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Hi Klaus and Forum Team, just got all 11 cylinders overhauled by Tophydraulics, living in Dubai running a SL600 V12 first roof top lock cylinder and trunk started leaking - as always this is an indication of more to come. So decided to do a round robin taking all 11 out sending them to the US and amazingly less than 72 hours after arriving in their factory I received all items repaired back in Dubai - how was this even possible? Unreal service, faster than getting new parts shipped from Europe and certainly much less costly at about 300-400USD per cylinder. One area of further enhancement, as they seem to have amazing shipping support, would be interesting to tap into this by using their shipping logistics bringing goods in. Local shipment cost for 4kg from Dubai to the US was supposed to be 450 USD one way. Keep up the great work and look into more overhaul services like the ABS systems which always fails....talk soon.
 

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I hope this is the right forum …….I have a 2005 SL500......left side flap was drooping so I replaced the flat gear bracket......everything was great. I ran the top up and down 3-4-5 times...adjusted the flap. Ran it up and down 3 more times and everything worked great. Went inside to clean up...came back out and cranked the car....hit the button to lower the roof....nothing. Absolutely nothing. Message says "Visit Workshop". There is no hum.....no pump kicking in....no switches working....Nothing. Ive checked every fuse I know.....the rear battey is at 12.7 volts......ive checked for corrosion on the connectors at the PSE.....im at a loss. Any suggestions?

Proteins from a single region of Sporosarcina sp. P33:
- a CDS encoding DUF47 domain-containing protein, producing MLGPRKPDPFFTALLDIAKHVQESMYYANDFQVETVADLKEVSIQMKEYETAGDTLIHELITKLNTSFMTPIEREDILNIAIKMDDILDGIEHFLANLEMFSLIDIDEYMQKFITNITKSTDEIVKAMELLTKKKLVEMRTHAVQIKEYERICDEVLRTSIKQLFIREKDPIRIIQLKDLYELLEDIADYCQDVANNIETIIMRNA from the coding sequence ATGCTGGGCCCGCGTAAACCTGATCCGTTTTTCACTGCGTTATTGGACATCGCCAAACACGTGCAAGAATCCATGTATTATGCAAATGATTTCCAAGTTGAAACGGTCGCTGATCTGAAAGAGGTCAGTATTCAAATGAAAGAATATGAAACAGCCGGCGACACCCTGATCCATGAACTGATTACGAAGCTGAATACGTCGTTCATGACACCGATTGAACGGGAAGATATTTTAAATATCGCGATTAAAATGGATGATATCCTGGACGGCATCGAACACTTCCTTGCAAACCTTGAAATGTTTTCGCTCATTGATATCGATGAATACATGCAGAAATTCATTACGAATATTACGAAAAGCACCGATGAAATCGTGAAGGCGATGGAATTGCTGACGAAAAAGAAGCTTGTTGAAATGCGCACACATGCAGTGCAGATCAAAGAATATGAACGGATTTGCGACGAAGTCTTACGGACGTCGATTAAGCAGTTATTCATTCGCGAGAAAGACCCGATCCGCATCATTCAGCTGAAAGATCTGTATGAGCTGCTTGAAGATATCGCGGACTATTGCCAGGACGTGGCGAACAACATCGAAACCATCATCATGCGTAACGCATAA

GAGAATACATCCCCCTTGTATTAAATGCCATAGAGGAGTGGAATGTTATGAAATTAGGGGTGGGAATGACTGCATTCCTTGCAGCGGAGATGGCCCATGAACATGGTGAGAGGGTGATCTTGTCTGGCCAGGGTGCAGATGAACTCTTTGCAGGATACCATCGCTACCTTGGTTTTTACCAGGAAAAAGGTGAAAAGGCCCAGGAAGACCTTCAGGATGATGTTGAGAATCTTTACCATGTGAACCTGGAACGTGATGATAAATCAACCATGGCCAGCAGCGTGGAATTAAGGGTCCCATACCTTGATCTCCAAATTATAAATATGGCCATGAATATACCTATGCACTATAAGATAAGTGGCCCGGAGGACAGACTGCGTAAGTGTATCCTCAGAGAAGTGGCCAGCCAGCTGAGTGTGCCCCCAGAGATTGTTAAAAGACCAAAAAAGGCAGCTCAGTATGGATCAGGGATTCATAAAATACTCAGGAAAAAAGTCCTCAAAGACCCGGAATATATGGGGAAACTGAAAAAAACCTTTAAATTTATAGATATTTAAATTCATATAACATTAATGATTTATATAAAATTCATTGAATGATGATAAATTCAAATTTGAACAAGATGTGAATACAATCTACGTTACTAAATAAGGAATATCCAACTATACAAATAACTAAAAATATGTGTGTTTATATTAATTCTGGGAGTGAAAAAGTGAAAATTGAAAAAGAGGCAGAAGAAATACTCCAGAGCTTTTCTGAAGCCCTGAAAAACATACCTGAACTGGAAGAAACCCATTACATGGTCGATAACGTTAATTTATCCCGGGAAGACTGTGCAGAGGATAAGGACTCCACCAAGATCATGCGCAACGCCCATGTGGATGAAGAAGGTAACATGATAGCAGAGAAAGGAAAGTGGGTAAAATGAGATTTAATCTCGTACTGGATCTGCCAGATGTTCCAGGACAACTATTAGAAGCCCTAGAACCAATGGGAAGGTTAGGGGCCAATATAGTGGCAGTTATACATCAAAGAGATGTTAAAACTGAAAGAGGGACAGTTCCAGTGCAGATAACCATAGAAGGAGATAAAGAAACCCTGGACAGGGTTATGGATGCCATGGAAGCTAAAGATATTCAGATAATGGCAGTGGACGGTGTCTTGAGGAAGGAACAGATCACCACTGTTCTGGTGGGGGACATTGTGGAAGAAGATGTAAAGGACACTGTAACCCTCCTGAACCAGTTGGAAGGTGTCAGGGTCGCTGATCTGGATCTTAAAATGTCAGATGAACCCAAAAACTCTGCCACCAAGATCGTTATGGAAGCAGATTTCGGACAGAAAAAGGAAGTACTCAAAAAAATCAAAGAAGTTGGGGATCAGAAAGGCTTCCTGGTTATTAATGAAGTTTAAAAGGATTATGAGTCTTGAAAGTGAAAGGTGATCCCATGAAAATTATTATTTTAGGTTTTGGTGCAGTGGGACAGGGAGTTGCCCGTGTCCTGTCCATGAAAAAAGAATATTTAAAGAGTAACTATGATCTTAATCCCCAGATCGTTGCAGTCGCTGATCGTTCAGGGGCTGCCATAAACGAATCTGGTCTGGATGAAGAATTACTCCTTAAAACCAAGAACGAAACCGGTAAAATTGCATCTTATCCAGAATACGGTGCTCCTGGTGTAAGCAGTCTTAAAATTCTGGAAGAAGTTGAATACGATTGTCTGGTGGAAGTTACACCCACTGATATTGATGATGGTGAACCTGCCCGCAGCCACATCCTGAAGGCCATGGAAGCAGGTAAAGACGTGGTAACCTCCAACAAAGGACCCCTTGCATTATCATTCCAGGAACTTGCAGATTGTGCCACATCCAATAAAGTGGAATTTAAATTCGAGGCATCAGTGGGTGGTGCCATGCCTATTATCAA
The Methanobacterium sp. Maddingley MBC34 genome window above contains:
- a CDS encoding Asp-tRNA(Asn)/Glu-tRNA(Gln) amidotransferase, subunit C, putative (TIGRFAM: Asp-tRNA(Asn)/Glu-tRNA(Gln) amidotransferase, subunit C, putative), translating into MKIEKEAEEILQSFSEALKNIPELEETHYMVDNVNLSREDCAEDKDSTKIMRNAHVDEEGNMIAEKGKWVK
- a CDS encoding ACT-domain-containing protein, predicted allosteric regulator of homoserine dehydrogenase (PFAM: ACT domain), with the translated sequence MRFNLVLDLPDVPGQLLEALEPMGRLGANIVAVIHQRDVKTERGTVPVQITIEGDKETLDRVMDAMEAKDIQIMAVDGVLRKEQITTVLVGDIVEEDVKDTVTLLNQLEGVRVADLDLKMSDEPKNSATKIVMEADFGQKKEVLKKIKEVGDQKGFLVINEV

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Since you were working with the flaps, I'd guess one of the associated switches is signaling correctly. If you have a multimeter to measure resistance, reply back, and I'll suggest a test.
 

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'03 SL500, '03 SL55, '97 SL320, (2) '91 300SL, (2) '91 500SL, '00 S500 -- all for sale
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I've attached a schematic which depicts the flap switches in their state when the roof is closed. If you separate the electrical connectors I think you can see what continuity checks to make. S126/1 is the left-side switch, and S127/1 is the right.
Flap Switches.JPG
 

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Open the trunk and verify the flaps are up tightly to the underside of the trunk lid. Also make sure the retractable cover over the open trunk space is closed and engaged in the pockets at both sides.